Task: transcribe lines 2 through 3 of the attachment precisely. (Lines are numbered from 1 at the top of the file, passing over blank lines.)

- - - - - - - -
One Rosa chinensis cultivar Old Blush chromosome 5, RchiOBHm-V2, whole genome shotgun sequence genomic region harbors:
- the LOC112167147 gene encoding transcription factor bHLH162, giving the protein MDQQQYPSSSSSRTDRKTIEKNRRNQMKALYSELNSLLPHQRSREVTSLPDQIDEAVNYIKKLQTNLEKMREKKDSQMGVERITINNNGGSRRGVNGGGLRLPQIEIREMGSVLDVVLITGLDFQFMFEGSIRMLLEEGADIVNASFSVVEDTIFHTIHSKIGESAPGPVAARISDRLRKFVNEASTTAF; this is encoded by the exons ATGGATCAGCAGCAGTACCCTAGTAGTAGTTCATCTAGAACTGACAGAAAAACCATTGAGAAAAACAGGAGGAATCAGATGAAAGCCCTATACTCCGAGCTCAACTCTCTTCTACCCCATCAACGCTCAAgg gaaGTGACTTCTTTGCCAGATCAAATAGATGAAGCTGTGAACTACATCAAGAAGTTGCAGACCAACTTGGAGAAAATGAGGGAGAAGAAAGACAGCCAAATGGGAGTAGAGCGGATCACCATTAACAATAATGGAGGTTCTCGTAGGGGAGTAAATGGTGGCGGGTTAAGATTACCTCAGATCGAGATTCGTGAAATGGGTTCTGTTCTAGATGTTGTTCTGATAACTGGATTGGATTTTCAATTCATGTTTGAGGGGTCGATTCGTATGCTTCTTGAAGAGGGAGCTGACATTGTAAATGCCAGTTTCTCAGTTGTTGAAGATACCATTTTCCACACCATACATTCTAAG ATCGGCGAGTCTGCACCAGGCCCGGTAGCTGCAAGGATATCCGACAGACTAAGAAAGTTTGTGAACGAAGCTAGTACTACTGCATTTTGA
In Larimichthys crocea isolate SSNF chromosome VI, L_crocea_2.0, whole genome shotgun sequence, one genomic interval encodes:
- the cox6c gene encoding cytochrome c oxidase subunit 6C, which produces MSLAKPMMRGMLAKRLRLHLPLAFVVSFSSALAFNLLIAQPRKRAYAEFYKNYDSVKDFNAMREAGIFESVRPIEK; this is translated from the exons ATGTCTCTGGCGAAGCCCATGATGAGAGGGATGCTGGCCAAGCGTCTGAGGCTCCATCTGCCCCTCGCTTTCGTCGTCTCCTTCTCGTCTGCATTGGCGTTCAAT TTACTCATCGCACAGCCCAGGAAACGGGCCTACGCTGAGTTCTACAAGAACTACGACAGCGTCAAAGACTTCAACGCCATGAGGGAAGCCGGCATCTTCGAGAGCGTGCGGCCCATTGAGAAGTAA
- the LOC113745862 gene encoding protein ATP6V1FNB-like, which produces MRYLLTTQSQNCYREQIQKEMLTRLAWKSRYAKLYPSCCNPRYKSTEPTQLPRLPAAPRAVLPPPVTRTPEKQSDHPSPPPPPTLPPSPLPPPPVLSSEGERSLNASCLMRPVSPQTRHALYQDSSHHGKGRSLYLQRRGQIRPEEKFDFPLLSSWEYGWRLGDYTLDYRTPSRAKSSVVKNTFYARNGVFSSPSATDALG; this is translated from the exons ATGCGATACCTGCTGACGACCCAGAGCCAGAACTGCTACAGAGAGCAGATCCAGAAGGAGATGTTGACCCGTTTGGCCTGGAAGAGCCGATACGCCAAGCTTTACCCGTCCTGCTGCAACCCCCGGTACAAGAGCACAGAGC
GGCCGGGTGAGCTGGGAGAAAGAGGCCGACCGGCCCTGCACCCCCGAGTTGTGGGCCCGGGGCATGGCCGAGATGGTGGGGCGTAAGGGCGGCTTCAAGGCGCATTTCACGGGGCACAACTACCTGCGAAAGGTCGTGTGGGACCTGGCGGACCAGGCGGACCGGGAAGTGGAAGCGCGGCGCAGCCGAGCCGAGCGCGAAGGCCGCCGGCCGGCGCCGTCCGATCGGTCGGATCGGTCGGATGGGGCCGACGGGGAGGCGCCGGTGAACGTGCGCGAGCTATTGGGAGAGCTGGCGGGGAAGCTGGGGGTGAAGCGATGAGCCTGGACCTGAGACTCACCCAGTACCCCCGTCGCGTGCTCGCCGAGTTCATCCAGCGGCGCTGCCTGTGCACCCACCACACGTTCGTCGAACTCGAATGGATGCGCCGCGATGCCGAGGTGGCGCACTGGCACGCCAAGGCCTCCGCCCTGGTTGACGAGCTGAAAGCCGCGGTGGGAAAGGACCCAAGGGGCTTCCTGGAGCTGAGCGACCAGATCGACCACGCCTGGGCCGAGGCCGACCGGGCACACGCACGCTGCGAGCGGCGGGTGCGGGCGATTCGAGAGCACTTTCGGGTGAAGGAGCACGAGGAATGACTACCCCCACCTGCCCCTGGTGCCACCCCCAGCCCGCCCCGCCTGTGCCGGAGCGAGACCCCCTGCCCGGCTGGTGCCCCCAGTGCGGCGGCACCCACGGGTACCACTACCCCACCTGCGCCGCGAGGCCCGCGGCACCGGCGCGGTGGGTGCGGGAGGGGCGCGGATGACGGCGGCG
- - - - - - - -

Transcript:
- the LOC112167147 gene encoding transcription factor bHLH162, giving the protein MDQQQYPSSSSSRTDRKTIEKNRRNQMKALYSELNSLLPHQRSREVTSLPDQIDEAVNYIKKLQTNLEKMREKKDSQMGVERITINNNGGSRRGVNGGGLRLPQIEIREMGSVLDVVLITGLDFQFMFEGSIRMLLEEGADIVNASFSVVEDTIFHTIHSKIGESAPGPVAARISDRLRKFVNEASTTAF; this is encoded by the exons ATGGATCAGCAGCAGTACCCTAGTAGTAGTTCATCTAGAACTGACAGAAAAACCATTGAGAAAAACAGGAGGAATCAGATGAAAGCCCTATACTCCGAGCTCAACTCTCTTCTACCCCATCAACGCTCAAgg gaaGTGACTTCTTTGCCAGATCAAATAGATGAAGCTGTGAACTACATCAAGAAGTTGCAGACCAACTTGGAGAAAATGAGGGAGAAGAAAGACAGCCAAATGGGAGTAGAGCGGATCACCATTAACAATAATGGAGGTTCTCGTAGGGGAGTAAATGGTGGCGGGTTAAGATTACCTCAGATCGAGATTCGTGAAATGGGTTCTGTTCTAGATGTTGTTCTGATAACTGGATTGGATTTTCAATTCATGTTTGAGGGGTCGATTCGTATGCTTCTTGAAGAGGGAGCTGACATTGTAAATGCCAGTTTCTCAGTTGTTGAAGATACCATTTTCCACACCATACATTCTAAG ATCGGCGAGTCTGCACCAGGCCCGGTAGCTGCAAGGATATCCGACAGACTAAGAAAGTTTGTGAACGAAGCTAGTACTACTGCATTTTGA
In Larimichthys crocea isolate SSNF chromosome VI, L_crocea_2.0, whole genome shotgun sequence, one genomic interval encodes: